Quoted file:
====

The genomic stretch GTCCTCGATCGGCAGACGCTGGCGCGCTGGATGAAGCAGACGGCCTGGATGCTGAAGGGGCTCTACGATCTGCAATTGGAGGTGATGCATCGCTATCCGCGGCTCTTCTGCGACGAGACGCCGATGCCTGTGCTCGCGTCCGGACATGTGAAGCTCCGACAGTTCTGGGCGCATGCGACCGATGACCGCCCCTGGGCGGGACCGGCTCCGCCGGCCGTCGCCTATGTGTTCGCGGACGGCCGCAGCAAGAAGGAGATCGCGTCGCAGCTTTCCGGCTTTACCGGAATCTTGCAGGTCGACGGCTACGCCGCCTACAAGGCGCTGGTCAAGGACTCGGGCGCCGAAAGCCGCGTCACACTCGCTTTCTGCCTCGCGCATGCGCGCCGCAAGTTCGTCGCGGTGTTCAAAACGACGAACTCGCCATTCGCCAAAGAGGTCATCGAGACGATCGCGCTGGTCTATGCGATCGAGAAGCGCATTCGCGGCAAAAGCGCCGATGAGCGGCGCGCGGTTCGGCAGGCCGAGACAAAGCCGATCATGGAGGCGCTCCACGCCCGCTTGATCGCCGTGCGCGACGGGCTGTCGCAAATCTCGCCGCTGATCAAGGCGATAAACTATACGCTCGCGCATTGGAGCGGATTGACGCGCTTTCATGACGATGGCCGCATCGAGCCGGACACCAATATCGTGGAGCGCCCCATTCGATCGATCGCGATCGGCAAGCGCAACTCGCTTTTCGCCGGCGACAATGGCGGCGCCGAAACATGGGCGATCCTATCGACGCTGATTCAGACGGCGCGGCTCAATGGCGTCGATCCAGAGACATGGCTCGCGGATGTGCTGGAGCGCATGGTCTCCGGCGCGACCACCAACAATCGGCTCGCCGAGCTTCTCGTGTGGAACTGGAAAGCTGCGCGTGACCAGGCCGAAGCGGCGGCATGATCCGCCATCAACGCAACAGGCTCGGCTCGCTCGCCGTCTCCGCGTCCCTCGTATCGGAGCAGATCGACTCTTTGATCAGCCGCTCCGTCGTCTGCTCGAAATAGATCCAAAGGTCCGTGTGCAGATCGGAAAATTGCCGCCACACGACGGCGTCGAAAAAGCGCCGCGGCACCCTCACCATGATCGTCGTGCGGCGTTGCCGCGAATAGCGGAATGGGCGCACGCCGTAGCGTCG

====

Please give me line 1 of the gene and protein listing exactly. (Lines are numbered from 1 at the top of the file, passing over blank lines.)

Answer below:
The genomic stretch GTCCTCGATCGGCAGACGCTGGCGCGCTGGATGAAGCAGACGGCCTGGATGCTGAAGGGGCTCTACGATCTGCAATTGGAGGTGATGCATCGCTATCCGCGGCTCTTCTGCGACGAGACGCCGATGCCTGTGCTCGCGTCCGGACATGTGAAGCTCCGACAGTTCTGGGCGCATGCGACCGATGACCGCCCCTGGGCGGGACCGGCTCCGCCGGCCGTCGCCTATGTGTTCGCGGACGGCCGCAGCAAGAAGGAGATCGCGTCGCAGCTTTCCGGCTTTACCGGAATCTTGCAGGTCGACGGCTACGCCGCCTACAAGGCGCTGGTCAAGGACTCGGGCGCCGAAAGCCGCGTCACACTCGCTTTCTGCCTCGCGCATGCGCGCCGCAAGTTCGTCGCGGTGTTCAAAACGACGAACTCGCCATTCGCCAAAGAGGTCATCGAGACGATCGCGCTGGTCTATGCGATCGAGAAGCGCATTCGCGGCAAAAGCGCCGATGAGCGGCGCGCGGTTCGGCAGGCCGAGACAAAGCCGATCATGGAGGCGCTCCACGCCCGCTTGATCGCCGTGCGCGACGGGCTGTCGCAAATCTCGCCGCTGATCAAGGCGATAAACTATACGCTCGCGCATTGGAGCGGATTGACGCGCTTTCATGACGATGGCCGCATCGAGCCGGACACCAATATCGTGGAGCGCCCCATTCGATCGATCGCGATCGGCAAGCGCAACTCGCTTTTCGCCGGCGACAATGGCGGCGCCGAAACATGGGCGATCCTATCGACGCTGATTCAGACGGCGCGGCTCAATGGCGTCGATCCAGAGACATGGCTCGCGGATGTGCTGGAGCGCATGGTCTCCGGCGCGACCACCAACAATCGGCTCGCCGAGCTTCTCGTGTGGAACTGGAAAGCTGCGCGTGACCAGGCCGAAGCGGCGGCATGATCCGCCATCAACGCAACAGGCTCGGCTCGCTCGCCGTCTCCGCGTCCCTCGTATCGGAGCAGATCGACTCTTTGATCAGCCGCTCCGTCGTCTGCTCGAAATAGATCCAAAGGTCCGTGTGCAGATCGGAAAATTGCCGCCACACGACGGCGTCGAAAAAGCGCCGCGGCACCCTCACCATGATCGTCGTGCGGCGTTGCCGCGAATAGCGGAATGGGCGCACGCCGTAGCGTCG